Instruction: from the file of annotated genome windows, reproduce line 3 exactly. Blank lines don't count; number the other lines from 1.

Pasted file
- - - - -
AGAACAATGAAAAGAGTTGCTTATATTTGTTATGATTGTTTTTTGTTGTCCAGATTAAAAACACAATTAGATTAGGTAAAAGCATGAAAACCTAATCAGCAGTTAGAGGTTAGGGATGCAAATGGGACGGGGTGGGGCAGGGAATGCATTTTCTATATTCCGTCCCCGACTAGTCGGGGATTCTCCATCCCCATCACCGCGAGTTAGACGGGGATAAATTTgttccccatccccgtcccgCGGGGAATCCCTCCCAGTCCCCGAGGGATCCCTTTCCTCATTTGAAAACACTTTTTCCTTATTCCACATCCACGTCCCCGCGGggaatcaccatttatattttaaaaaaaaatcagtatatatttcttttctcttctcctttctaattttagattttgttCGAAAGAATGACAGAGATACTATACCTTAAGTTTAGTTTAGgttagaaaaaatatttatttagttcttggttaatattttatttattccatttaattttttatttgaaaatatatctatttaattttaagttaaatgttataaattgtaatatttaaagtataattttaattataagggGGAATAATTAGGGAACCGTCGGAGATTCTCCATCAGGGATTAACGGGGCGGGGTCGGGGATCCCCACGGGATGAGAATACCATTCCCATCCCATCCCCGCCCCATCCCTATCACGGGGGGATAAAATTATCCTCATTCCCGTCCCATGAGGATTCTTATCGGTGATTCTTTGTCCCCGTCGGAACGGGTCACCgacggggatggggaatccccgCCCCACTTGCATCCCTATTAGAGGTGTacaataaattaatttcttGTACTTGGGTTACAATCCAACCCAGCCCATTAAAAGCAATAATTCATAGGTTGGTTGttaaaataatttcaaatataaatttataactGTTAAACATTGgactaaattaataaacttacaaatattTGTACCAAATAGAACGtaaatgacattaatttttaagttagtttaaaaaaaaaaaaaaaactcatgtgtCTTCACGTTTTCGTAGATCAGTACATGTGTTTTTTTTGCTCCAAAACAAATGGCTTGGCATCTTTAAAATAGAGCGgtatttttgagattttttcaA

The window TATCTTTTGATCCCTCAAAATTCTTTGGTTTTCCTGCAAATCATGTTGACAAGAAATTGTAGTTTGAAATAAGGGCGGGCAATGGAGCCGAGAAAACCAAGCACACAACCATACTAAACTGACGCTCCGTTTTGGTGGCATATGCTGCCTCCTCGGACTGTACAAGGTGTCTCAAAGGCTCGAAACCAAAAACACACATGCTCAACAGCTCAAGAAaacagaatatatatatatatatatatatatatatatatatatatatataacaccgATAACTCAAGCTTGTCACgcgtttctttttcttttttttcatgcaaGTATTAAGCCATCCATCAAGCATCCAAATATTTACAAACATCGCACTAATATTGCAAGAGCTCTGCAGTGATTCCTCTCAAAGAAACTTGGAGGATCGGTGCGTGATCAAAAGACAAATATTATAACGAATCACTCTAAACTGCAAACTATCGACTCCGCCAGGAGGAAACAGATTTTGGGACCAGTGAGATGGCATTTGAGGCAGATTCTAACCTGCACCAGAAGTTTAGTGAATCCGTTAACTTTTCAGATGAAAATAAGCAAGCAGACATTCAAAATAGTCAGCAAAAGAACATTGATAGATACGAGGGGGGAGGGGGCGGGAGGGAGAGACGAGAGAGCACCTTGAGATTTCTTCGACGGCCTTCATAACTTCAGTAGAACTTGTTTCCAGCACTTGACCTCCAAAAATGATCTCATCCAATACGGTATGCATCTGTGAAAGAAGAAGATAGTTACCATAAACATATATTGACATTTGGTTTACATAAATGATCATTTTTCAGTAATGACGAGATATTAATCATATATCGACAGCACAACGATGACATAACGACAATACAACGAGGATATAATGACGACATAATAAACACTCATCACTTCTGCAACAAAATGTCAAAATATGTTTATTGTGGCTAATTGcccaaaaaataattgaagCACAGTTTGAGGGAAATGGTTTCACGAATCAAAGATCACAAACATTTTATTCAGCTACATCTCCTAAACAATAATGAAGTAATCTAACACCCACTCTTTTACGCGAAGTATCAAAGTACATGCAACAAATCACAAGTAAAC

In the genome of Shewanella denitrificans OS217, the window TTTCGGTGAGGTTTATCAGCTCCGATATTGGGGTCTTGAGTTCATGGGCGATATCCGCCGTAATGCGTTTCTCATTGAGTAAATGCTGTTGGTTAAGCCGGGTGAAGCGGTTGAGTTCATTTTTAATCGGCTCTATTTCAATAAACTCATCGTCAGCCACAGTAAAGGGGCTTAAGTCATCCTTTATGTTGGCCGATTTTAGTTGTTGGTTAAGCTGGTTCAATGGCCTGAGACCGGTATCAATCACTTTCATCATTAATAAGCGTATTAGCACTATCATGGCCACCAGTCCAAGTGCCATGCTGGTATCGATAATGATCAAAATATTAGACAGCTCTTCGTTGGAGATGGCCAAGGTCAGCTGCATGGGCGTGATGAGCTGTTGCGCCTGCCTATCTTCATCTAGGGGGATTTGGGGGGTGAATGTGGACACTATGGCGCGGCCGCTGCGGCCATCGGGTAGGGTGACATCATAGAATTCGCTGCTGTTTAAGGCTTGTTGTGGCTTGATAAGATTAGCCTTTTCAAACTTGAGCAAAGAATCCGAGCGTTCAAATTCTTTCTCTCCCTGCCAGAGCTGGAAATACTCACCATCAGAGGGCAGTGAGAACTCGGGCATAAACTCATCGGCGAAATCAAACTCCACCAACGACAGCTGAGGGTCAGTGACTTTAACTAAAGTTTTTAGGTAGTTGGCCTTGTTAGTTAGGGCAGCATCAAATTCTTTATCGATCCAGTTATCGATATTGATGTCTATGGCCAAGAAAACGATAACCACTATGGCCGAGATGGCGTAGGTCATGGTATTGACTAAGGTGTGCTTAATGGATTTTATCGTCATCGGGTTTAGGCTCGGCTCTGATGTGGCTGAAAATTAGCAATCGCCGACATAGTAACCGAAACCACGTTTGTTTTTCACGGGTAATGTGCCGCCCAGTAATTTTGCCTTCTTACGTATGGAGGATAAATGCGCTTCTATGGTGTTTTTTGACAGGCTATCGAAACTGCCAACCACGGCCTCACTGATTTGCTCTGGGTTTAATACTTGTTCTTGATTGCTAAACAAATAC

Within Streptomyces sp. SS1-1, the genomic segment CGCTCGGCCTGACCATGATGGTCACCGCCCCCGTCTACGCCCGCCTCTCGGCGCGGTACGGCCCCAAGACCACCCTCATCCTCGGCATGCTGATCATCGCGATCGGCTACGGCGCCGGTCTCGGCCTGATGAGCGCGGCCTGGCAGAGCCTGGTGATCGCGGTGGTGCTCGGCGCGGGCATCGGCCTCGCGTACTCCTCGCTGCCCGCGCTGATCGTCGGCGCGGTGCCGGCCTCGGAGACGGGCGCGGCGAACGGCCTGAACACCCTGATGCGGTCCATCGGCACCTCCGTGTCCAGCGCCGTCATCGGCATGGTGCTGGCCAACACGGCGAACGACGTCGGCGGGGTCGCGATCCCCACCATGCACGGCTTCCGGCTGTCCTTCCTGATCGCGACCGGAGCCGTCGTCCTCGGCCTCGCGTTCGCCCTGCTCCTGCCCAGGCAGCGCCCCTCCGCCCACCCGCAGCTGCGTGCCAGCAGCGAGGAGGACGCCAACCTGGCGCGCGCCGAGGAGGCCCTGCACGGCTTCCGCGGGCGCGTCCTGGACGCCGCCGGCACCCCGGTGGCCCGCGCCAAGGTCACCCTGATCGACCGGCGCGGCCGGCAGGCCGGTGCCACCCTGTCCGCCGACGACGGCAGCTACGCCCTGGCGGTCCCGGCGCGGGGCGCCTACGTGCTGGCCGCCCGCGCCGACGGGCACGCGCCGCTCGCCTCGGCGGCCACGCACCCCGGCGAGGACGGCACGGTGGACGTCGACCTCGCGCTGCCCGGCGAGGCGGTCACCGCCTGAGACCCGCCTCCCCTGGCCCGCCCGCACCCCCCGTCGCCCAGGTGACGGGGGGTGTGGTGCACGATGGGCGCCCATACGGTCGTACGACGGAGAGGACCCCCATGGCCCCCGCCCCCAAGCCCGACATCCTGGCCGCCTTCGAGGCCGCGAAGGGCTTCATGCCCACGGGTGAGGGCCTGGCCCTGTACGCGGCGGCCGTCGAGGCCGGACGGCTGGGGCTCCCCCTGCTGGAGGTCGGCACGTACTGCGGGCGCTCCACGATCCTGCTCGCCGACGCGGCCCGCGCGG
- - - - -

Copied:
In the genome of Shewanella denitrificans OS217, the window TTTCGGTGAGGTTTATCAGCTCCGATATTGGGGTCTTGAGTTCATGGGCGATATCCGCCGTAATGCGTTTCTCATTGAGTAAATGCTGTTGGTTAAGCCGGGTGAAGCGGTTGAGTTCATTTTTAATCGGCTCTATTTCAATAAACTCATCGTCAGCCACAGTAAAGGGGCTTAAGTCATCCTTTATGTTGGCCGATTTTAGTTGTTGGTTAAGCTGGTTCAATGGCCTGAGACCGGTATCAATCACTTTCATCATTAATAAGCGTATTAGCACTATCATGGCCACCAGTCCAAGTGCCATGCTGGTATCGATAATGATCAAAATATTAGACAGCTCTTCGTTGGAGATGGCCAAGGTCAGCTGCATGGGCGTGATGAGCTGTTGCGCCTGCCTATCTTCATCTAGGGGGATTTGGGGGGTGAATGTGGACACTATGGCGCGGCCGCTGCGGCCATCGGGTAGGGTGACATCATAGAATTCGCTGCTGTTTAAGGCTTGTTGTGGCTTGATAAGATTAGCCTTTTCAAACTTGAGCAAAGAATCCGAGCGTTCAAATTCTTTCTCTCCCTGCCAGAGCTGGAAATACTCACCATCAGAGGGCAGTGAGAACTCGGGCATAAACTCATCGGCGAAATCAAACTCCACCAACGACAGCTGAGGGTCAGTGACTTTAACTAAAGTTTTTAGGTAGTTGGCCTTGTTAGTTAGGGCAGCATCAAATTCTTTATCGATCCAGTTATCGATATTGATGTCTATGGCCAAGAAAACGATAACCACTATGGCCGAGATGGCGTAGGTCATGGTATTGACTAAGGTGTGCTTAATGGATTTTATCGTCATCGGGTTTAGGCTCGGCTCTGATGTGGCTGAAAATTAGCAATCGCCGACATAGTAACCGAAACCACGTTTGTTTTTCACGGGTAATGTGCCGCCCAGTAATTTTGCCTTCTTACGTATGGAGGATAAATGCGCTTCTATGGTGTTTTTTGACAGGCTATCGAAACTGCCAACCACGGCCTCACTGATTTGCTCTGGGTTTAATACTTGTTCTTGATTGCTAAACAAATAC